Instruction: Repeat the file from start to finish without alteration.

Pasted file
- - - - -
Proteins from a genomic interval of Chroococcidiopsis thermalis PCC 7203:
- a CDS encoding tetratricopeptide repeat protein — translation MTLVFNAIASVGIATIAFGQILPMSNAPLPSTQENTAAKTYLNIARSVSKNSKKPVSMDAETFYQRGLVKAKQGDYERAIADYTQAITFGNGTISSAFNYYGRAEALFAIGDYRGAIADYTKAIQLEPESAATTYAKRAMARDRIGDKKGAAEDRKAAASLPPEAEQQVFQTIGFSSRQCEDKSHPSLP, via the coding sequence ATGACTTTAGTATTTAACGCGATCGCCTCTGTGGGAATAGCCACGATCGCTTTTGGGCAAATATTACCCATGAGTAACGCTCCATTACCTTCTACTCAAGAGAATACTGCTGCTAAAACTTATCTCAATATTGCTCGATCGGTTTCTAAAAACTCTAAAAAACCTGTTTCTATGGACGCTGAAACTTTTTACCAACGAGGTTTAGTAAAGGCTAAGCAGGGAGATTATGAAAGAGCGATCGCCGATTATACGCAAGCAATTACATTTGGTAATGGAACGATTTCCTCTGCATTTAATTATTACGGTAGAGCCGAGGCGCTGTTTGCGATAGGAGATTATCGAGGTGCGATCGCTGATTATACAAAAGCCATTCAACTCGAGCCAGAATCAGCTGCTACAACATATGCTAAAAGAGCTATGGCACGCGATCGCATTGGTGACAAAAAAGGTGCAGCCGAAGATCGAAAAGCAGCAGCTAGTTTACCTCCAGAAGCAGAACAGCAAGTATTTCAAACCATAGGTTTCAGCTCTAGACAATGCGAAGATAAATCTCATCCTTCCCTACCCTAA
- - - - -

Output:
Proteins from a genomic interval of Chroococcidiopsis thermalis PCC 7203:
- a CDS encoding tetratricopeptide repeat protein — translation MTLVFNAIASVGIATIAFGQILPMSNAPLPSTQENTAAKTYLNIARSVSKNSKKPVSMDAETFYQRGLVKAKQGDYERAIADYTQAITFGNGTISSAFNYYGRAEALFAIGDYRGAIADYTKAIQLEPESAATTYAKRAMARDRIGDKKGAAEDRKAAASLPPEAEQQVFQTIGFSSRQCEDKSHPSLP, via the coding sequence ATGACTTTAGTATTTAACGCGATCGCCTCTGTGGGAATAGCCACGATCGCTTTTGGGCAAATATTACCCATGAGTAACGCTCCATTACCTTCTACTCAAGAGAATACTGCTGCTAAAACTTATCTCAATATTGCTCGATCGGTTTCTAAAAACTCTAAAAAACCTGTTTCTATGGACGCTGAAACTTTTTACCAACGAGGTTTAGTAAAGGCTAAGCAGGGAGATTATGAAAGAGCGATCGCCGATTATACGCAAGCAATTACATTTGGTAATGGAACGATTTCCTCTGCATTTAATTATTACGGTAGAGCCGAGGCGCTGTTTGCGATAGGAGATTATCGAGGTGCGATCGCTGATTATACAAAAGCCATTCAACTCGAGCCAGAATCAGCTGCTACAACATATGCTAAAAGAGCTATGGCACGCGATCGCATTGGTGACAAAAAAGGTGCAGCCGAAGATCGAAAAGCAGCAGCTAGTTTACCTCCAGAAGCAGAACAGCAAGTATTTCAAACCATAGGTTTCAGCTCTAGACAATGCGAAGATAAATCTCATCCTTCCCTACCCTAA